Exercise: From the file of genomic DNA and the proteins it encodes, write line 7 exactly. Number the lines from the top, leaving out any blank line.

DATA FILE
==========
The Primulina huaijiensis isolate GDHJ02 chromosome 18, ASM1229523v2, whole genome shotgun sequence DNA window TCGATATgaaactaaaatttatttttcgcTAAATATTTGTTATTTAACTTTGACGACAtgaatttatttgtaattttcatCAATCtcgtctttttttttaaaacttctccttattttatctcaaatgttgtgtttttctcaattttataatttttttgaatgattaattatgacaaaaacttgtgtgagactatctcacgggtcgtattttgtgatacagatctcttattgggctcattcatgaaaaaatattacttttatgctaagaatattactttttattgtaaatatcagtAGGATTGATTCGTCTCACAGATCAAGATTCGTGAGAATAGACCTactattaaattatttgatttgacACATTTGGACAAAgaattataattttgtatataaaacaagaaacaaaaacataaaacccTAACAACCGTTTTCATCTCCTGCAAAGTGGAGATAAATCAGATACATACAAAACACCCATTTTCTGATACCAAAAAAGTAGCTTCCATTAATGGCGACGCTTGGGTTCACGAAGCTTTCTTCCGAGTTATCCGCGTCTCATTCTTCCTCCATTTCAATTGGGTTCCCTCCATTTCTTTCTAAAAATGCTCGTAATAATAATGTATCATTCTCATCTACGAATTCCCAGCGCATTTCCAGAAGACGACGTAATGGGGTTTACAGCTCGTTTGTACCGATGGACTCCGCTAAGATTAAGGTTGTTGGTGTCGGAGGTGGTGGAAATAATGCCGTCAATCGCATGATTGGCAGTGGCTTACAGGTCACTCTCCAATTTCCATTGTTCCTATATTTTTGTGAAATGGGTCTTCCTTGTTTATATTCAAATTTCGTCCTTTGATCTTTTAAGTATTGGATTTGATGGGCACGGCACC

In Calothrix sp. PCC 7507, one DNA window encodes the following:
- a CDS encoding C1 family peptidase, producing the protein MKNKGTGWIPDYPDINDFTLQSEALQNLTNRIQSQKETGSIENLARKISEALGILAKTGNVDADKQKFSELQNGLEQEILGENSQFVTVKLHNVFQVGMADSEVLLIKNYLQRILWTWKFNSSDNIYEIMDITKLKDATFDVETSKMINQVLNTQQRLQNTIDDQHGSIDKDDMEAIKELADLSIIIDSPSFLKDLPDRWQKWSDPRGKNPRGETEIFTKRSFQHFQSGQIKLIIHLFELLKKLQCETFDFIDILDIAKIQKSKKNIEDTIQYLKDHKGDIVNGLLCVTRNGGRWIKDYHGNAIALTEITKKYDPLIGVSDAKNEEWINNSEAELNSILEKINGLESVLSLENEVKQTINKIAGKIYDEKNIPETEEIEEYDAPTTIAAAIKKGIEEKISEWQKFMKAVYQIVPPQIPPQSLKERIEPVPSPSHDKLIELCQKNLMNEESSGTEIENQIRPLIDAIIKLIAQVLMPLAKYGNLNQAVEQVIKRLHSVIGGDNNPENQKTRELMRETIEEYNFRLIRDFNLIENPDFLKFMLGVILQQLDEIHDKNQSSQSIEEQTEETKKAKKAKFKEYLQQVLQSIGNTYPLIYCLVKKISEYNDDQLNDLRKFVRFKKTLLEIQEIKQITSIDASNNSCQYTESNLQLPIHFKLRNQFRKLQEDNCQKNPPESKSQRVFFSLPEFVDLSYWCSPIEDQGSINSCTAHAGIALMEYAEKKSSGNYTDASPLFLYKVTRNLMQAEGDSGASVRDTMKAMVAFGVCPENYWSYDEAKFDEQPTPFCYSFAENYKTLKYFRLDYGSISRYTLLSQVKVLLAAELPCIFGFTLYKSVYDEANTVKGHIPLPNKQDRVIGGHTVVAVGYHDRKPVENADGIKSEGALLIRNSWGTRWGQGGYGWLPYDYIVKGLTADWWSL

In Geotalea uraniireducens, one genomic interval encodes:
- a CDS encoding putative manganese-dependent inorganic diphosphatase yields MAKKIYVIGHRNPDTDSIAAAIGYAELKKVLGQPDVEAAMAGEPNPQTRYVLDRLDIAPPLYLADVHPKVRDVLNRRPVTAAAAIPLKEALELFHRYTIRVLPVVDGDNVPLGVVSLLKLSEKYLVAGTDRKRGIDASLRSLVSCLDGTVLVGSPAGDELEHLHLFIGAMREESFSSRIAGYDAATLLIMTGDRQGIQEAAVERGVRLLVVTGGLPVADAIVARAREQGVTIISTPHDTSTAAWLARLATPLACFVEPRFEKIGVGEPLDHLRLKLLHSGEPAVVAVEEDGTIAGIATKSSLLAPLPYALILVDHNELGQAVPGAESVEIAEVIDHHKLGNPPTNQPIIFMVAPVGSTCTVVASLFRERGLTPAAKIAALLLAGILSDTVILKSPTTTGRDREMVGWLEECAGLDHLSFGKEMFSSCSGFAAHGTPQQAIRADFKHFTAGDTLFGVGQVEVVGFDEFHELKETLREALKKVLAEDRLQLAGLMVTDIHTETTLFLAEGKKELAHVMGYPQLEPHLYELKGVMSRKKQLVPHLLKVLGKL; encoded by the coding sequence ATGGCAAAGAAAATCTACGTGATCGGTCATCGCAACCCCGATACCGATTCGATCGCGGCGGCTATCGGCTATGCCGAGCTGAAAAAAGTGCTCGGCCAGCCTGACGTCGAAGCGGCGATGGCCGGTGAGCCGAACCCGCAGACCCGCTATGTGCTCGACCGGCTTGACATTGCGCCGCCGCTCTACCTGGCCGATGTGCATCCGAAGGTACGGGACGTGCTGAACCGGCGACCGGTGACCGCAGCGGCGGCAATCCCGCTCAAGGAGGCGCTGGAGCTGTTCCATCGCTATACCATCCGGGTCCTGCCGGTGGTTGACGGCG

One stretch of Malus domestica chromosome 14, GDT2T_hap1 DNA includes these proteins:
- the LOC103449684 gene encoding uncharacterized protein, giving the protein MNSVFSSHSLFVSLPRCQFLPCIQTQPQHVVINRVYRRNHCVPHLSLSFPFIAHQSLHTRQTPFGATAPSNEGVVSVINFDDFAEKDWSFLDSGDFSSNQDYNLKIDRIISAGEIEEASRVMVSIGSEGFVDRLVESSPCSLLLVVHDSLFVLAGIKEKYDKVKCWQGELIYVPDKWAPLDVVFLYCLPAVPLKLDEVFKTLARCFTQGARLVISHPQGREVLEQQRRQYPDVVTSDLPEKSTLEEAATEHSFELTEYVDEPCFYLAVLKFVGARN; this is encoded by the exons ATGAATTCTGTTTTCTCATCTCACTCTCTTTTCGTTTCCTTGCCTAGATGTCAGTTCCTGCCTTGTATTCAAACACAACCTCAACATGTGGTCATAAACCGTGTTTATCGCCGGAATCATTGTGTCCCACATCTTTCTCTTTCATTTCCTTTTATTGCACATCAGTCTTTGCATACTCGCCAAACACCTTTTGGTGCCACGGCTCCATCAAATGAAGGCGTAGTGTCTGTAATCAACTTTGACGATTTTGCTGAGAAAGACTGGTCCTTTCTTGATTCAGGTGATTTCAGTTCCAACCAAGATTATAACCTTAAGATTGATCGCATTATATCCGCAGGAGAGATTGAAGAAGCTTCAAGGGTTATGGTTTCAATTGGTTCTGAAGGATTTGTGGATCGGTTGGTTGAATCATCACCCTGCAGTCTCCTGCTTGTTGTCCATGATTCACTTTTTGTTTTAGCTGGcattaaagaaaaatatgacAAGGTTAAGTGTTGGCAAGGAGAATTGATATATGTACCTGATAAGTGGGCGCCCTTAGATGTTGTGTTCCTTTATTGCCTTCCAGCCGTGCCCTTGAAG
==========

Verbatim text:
- the LOC103449684 gene encoding uncharacterized protein, giving the protein MNSVFSSHSLFVSLPRCQFLPCIQTQPQHVVINRVYRRNHCVPHLSLSFPFIAHQSLHTRQTPFGATAPSNEGVVSVINFDDFAEKDWSFLDSGDFSSNQDYNLKIDRIISAGEIEEASRVMVSIGSEGFVDRLVESSPCSLLLVVHDSLFVLAGIKEKYDKVKCWQGELIYVPDKWAPLDVVFLYCLPAVPLKLDEVFKTLARCFTQGARLVISHPQGREVLEQQRRQYPDVVTSDLPEKSTLEEAATEHSFELTEYVDEPCFYLAVLKFVGARN; this is encoded by the exons ATGAATTCTGTTTTCTCATCTCACTCTCTTTTCGTTTCCTTGCCTAGATGTCAGTTCCTGCCTTGTATTCAAACACAACCTCAACATGTGGTCATAAACCGTGTTTATCGCCGGAATCATTGTGTCCCACATCTTTCTCTTTCATTTCCTTTTATTGCACATCAGTCTTTGCATACTCGCCAAACACCTTTTGGTGCCACGGCTCCATCAAATGAAGGCGTAGTGTCTGTAATCAACTTTGACGATTTTGCTGAGAAAGACTGGTCCTTTCTTGATTCAGGTGATTTCAGTTCCAACCAAGATTATAACCTTAAGATTGATCGCATTATATCCGCAGGAGAGATTGAAGAAGCTTCAAGGGTTATGGTTTCAATTGGTTCTGAAGGATTTGTGGATCGGTTGGTTGAATCATCACCCTGCAGTCTCCTGCTTGTTGTCCATGATTCACTTTTTGTTTTAGCTGGcattaaagaaaaatatgacAAGGTTAAGTGTTGGCAAGGAGAATTGATATATGTACCTGATAAGTGGGCGCCCTTAGATGTTGTGTTCCTTTATTGCCTTCCAGCCGTGCCCTTGAAG